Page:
Two Nottingham Trent University students give their verdicts on the dramatic building in Glasgow
About the scheme
This is Zaha Hadid’s £74m Glasgow Riverside Transport Museum located in a former shipyard on the banks of the River Clyde. Its architecture draws direct inspiration from the city’s industrial heritage. Facing the water, the facade is a glazed curtain wall encased within a thick steel frame.
Jessica Taylor-Tibbott’s verdict
Zaha Hadid’s Glasgow Riverside Transport Museum is a contemporary dynamic form, re-vamping the banks of River Clyde. The museum’s extraordinary jagged roof shows a modern interpretation of crashing waves on the former shipyard, as well as the ups and downs of weather conditions and man’s life whilst working there.
The pleated zig-zag captures the eye, providing movement across the building following the steel frame, as if the heritage transport inside also has a new lease of life. In addition the steel frame anchors the museum into its environment.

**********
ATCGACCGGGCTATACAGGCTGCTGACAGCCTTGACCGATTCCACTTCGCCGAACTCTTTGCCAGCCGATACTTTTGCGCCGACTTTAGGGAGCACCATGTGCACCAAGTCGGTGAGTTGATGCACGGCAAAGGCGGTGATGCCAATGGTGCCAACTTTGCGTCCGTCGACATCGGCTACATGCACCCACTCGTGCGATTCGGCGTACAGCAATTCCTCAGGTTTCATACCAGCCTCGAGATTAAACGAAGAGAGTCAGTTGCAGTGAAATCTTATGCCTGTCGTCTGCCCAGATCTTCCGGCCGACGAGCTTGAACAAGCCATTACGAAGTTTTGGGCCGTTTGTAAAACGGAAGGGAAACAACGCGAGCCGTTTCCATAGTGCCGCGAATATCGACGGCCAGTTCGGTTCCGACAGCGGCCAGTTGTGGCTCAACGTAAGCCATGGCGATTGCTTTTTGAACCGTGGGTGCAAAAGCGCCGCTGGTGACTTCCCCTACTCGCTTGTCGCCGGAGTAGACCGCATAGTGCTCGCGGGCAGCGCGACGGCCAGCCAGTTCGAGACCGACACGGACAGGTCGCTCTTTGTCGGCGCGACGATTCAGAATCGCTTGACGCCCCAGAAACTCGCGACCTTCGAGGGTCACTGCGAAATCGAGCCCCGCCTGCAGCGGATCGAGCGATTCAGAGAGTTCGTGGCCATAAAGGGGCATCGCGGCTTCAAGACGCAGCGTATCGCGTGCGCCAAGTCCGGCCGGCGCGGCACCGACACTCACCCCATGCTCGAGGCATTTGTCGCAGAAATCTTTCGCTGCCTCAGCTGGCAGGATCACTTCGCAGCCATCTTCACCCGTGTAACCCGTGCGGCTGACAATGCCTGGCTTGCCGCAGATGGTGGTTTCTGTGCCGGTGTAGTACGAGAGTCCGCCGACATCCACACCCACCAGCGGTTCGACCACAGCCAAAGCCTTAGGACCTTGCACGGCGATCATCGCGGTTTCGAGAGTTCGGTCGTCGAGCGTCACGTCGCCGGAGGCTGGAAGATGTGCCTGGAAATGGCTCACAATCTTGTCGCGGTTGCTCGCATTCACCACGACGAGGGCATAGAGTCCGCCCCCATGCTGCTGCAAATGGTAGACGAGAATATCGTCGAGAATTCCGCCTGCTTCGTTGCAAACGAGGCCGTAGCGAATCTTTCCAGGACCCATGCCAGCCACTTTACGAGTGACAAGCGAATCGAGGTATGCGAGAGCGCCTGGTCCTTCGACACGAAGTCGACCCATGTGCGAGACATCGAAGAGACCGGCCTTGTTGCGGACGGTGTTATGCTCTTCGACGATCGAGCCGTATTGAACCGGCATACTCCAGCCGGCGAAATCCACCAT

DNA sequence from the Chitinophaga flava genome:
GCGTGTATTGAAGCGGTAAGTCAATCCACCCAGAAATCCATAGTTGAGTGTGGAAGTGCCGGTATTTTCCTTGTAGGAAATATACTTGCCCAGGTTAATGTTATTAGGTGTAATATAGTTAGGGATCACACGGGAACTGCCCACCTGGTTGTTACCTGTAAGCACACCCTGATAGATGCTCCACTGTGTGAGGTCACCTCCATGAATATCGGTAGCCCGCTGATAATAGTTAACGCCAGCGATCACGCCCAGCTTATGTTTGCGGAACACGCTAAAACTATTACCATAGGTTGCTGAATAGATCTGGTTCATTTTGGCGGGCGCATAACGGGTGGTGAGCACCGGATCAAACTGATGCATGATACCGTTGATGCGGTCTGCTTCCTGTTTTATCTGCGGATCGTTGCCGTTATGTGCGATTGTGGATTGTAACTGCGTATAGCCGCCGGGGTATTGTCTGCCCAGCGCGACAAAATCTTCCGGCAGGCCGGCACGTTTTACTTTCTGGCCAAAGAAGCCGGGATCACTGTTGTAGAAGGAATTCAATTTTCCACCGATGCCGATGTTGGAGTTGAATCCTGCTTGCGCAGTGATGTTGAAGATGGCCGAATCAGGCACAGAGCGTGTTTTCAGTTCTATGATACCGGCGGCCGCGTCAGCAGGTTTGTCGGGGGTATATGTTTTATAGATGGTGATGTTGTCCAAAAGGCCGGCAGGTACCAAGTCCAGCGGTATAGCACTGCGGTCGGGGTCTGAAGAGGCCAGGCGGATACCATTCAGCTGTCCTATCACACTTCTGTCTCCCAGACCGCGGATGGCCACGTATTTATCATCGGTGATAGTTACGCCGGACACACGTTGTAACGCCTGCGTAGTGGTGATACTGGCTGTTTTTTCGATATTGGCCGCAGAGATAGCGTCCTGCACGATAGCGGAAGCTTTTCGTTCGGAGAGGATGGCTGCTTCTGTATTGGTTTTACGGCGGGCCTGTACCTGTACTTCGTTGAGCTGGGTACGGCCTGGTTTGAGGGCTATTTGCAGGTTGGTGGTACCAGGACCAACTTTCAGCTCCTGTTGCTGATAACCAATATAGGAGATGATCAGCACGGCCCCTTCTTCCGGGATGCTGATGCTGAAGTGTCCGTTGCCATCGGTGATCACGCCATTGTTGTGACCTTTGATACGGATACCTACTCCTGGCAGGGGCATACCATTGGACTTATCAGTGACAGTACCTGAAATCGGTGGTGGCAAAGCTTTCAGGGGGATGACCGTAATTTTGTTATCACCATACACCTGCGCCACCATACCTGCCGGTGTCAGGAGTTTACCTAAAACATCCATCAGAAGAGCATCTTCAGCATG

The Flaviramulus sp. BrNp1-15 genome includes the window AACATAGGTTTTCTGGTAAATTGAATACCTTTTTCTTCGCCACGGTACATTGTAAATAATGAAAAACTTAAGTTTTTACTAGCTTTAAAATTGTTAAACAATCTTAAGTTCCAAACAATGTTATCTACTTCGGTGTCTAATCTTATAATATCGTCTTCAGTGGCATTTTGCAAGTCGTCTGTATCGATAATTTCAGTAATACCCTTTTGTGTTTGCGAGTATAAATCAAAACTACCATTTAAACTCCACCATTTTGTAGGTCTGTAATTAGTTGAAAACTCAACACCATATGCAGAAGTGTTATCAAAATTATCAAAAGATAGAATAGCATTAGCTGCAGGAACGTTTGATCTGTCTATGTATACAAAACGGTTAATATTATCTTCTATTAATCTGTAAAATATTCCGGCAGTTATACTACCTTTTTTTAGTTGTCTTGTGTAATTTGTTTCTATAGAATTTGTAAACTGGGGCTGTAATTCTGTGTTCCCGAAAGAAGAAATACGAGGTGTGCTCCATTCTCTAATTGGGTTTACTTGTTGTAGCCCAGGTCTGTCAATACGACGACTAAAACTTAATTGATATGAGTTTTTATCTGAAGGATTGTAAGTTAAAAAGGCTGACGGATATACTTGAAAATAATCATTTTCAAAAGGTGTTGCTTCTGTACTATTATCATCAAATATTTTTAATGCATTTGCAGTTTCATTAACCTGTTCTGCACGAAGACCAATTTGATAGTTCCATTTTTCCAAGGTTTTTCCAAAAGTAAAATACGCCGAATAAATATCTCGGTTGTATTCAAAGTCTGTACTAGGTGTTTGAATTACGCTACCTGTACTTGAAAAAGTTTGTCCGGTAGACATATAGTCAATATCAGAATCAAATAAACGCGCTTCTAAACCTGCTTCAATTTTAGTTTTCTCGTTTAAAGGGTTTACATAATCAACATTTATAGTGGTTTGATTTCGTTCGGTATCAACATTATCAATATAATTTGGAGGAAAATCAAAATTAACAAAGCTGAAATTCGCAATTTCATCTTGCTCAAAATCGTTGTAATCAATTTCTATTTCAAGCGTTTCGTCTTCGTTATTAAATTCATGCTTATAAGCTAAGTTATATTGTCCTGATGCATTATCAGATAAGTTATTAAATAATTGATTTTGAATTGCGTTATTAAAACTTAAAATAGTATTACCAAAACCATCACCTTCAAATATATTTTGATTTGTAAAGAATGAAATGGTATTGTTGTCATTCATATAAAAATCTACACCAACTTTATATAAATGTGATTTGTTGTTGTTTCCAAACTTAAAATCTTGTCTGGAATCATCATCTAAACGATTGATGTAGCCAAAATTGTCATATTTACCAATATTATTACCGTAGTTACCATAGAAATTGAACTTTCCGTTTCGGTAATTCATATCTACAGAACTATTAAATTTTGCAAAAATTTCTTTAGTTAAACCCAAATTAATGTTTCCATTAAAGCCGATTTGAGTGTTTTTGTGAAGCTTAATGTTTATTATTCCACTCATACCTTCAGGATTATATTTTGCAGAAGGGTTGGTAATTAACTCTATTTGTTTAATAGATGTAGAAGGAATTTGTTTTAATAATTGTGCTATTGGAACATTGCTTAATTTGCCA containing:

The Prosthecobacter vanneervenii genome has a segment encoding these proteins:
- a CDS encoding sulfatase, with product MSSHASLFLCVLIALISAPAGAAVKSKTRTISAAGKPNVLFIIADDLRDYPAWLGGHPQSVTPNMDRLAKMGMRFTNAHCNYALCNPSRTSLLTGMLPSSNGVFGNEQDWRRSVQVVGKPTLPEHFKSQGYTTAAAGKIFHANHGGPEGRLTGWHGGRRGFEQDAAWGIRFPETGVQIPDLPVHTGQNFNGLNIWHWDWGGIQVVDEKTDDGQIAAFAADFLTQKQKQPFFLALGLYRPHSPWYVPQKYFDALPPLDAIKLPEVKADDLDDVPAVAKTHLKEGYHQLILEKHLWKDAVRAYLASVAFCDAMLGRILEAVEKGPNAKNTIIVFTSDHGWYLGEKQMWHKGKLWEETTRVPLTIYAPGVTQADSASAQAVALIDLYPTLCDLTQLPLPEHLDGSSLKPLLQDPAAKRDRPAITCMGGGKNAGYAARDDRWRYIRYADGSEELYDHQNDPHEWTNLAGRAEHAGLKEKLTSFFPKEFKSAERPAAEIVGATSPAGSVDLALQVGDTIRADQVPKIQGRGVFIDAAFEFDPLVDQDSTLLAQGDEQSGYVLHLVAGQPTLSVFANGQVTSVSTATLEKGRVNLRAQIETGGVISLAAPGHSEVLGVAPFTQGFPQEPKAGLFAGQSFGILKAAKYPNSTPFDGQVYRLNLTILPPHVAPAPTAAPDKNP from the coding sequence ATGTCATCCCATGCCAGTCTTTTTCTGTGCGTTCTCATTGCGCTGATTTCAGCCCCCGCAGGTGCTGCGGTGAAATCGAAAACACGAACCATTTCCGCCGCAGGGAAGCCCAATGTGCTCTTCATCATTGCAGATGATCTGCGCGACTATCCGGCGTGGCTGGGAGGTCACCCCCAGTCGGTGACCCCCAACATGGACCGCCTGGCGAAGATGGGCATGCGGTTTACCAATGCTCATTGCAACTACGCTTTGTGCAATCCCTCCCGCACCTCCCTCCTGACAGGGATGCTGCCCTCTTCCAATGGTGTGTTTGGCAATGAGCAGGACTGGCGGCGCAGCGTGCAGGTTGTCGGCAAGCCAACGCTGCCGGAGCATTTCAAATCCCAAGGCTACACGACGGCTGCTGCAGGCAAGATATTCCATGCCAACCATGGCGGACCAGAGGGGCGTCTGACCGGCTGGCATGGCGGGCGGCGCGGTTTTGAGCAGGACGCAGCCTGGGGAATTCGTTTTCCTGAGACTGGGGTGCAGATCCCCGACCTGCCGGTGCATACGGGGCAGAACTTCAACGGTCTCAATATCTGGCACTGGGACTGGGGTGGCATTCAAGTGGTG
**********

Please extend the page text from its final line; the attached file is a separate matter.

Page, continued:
Even though the Glasgow Riverside Transport Museum is vast, the glazed façade wall helps blend the building into its surroundings with reflection of the River Clyde, whilst the visitors inside are able to enjoy the tremendous views of Glasgow riverside.
Tom Smith’s verdict
Like Most of Zaha Hadid’s architecture, the Riverside Museum gives the impression to be pushing the boundaries of architecture and urban design. Although the building doesn’t appear to be to respectful to its context, it is very striking, therefore it would seem as though it would become as much of a public attraction as the exhibitions it holds.
Jessica Taylor-Tibbott and Tom Smith are architecture students at Nottingham Trent University.